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Monday, 01 September 2014

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Action group aims to cut impact of heavy lorries

An action group has been set up to tackle the increasing numbers of large lorries using the busy A596.

billfinlay 0905
CHAIRMAN: Coun Bill Finlay

A meeting was called by Aspatria Town Council because its members were concerned about the number of HGVs using the Thursby to Workington route.

They are particularly concerned about the number of trucks loaded with timber going to Workington’s Iggesund Paperboard plant to feed its biomass boiler.

Councillor Bill Finlay chaired the meeting on Wednesday and said the action group’s function would be to make sure that drivers reduced their speeds, alternative methods of transport were seriously considered and that a one-way route be introduced so that lorries feed the factory via the A66 and return along the A596.

The action group will meet again soon to discuss their next steps.

Coun Finlay told the 19 people at the meeting about a Newcastle study which had found that the biomass plant was the most carbon neutral method of providing the fuel needed for the factory.

He added: “The study showed that to use wind power would require 56 wind turbines – half as many again as are already in Allerdale.

“The company has also been told that it cannot be served from the National Grid because of the amount of energy needed.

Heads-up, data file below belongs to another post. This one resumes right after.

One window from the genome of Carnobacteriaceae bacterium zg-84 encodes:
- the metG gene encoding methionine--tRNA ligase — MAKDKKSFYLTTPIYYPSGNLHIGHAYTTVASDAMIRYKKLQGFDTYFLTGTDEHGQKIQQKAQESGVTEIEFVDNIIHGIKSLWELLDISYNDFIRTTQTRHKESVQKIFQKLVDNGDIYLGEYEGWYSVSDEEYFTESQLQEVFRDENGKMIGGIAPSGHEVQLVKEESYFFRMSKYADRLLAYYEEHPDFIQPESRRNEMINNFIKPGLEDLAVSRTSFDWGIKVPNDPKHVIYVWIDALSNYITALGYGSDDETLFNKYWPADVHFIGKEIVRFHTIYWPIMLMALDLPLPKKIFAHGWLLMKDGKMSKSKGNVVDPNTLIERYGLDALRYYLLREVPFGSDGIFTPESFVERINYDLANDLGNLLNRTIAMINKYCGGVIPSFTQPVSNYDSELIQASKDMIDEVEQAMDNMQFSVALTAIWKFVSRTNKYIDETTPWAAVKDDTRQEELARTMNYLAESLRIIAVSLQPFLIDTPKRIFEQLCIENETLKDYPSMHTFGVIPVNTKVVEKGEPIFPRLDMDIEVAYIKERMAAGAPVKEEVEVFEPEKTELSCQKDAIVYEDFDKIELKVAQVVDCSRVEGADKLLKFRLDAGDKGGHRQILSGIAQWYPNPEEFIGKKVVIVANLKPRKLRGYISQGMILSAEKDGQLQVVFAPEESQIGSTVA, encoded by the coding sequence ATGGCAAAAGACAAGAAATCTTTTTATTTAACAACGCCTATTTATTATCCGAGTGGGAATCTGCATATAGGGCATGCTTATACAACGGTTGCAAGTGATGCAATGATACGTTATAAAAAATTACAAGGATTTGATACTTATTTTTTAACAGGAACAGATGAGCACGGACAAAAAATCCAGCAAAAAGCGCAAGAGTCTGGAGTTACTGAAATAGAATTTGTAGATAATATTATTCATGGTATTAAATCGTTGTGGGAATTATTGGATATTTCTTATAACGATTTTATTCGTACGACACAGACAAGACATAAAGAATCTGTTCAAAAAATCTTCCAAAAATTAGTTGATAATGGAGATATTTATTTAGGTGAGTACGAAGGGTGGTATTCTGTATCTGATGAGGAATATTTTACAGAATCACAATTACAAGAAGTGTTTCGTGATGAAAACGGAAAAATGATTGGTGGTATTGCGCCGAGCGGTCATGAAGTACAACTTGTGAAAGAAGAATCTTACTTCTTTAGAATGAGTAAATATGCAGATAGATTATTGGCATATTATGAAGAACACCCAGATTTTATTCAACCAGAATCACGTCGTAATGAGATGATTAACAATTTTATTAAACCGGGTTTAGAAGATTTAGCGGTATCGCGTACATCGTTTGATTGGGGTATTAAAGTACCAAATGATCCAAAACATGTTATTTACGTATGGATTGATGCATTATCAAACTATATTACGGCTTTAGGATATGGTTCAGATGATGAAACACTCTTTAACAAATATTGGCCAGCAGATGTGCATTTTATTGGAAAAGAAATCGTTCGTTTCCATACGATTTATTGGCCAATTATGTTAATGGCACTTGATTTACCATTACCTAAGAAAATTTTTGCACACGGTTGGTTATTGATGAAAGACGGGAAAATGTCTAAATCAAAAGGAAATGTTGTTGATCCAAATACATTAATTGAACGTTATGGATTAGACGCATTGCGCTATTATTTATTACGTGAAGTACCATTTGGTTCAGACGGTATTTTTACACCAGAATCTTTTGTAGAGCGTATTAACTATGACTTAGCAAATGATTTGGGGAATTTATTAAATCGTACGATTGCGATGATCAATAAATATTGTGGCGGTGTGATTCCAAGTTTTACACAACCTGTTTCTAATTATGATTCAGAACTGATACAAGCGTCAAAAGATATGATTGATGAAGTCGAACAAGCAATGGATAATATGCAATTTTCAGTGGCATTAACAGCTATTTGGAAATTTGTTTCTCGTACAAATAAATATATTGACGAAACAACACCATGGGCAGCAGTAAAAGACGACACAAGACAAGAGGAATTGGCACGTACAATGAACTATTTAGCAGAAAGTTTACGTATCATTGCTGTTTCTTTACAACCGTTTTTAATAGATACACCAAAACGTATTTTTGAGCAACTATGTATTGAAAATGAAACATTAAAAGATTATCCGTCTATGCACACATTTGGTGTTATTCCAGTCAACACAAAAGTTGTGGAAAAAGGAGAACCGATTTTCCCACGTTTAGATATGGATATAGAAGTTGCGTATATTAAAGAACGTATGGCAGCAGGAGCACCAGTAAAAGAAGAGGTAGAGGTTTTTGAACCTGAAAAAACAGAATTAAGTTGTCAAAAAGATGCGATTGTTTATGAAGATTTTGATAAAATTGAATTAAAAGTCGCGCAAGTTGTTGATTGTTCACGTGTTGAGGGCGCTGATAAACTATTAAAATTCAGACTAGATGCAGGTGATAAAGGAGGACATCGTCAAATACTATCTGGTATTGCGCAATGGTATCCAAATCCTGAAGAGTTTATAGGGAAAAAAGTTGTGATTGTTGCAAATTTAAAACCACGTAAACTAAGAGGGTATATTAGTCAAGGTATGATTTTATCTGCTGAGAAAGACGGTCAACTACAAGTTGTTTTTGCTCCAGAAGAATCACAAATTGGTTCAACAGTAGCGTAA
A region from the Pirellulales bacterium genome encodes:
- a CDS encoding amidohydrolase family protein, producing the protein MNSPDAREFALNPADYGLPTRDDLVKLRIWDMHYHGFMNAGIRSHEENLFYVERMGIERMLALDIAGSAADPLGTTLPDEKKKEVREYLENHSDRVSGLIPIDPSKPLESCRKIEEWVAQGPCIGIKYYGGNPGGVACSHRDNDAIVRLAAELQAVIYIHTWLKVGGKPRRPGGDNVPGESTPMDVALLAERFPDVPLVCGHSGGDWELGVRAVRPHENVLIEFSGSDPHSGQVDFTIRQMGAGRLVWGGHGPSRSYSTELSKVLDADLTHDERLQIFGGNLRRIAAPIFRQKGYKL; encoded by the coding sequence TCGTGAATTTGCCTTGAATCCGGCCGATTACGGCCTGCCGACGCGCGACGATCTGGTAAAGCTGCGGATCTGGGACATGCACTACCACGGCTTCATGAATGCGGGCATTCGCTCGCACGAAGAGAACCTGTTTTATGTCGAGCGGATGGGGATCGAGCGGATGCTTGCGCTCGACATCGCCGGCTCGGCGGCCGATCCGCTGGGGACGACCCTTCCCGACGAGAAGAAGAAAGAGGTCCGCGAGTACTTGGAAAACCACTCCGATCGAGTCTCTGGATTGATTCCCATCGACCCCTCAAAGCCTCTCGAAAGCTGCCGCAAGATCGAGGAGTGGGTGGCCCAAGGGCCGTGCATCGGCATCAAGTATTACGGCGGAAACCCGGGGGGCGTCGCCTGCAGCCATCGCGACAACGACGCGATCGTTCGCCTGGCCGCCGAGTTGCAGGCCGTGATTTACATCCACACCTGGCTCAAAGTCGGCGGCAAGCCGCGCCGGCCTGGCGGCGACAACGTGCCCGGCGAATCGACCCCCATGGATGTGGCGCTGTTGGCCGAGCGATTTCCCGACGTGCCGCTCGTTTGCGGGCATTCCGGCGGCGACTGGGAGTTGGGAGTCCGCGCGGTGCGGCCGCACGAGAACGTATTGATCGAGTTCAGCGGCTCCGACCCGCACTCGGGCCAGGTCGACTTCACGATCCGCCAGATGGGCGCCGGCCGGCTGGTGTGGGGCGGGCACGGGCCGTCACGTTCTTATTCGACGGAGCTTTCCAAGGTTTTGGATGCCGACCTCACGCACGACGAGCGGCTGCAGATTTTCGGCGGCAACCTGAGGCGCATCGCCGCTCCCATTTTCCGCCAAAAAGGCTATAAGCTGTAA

“The biomass plant, according to the study, was the greenest and best option for the factory.”

The Siddick plant needs 517,000 tonnes of wood a year which arrive via the A595 and A596.

Representatives from Iggesund were not invited to the meeting, but Jonny Lowe, head of the firm’s human resources, said last week that it had been working with the county council to try and relieve anxiety over the issue.

He said the company had increased its use of the Port of Workington by 600 per cent in the past 12 months and continued to look at different ways of transporting raw materials to the factory.

He said that Iggesund required the highest standard from its contractors and contracted transport companies to deliver timber along approved routes.

Mr Lowe added: “The A596 is an approved route and Iggesund is not able, therefore, to dictate which roads the haulage companies used as long as they are on these approved roads.”

Have your say

There used to be Government grants for railfreight facilities which made transporting goods by train more competitive against road haulage which gets hidden subsidies.
The Coalition's first budget in July 2011 slashed the grants. So now there are more lorries on the A596 and other roads.
Reinstate the grants and traffic will go back to rail.

Posted by Michael on 12 May 2014 at 17:35

I don't know if people are aware but vehicles over 7.5 tons are not allowed
to do more than 40mph on any A-road . I don't know why the police don't enforce the rule especially those vehicles carrying wood to Iggesunds

Posted by John Atkinson on 9 May 2014 at 21:01

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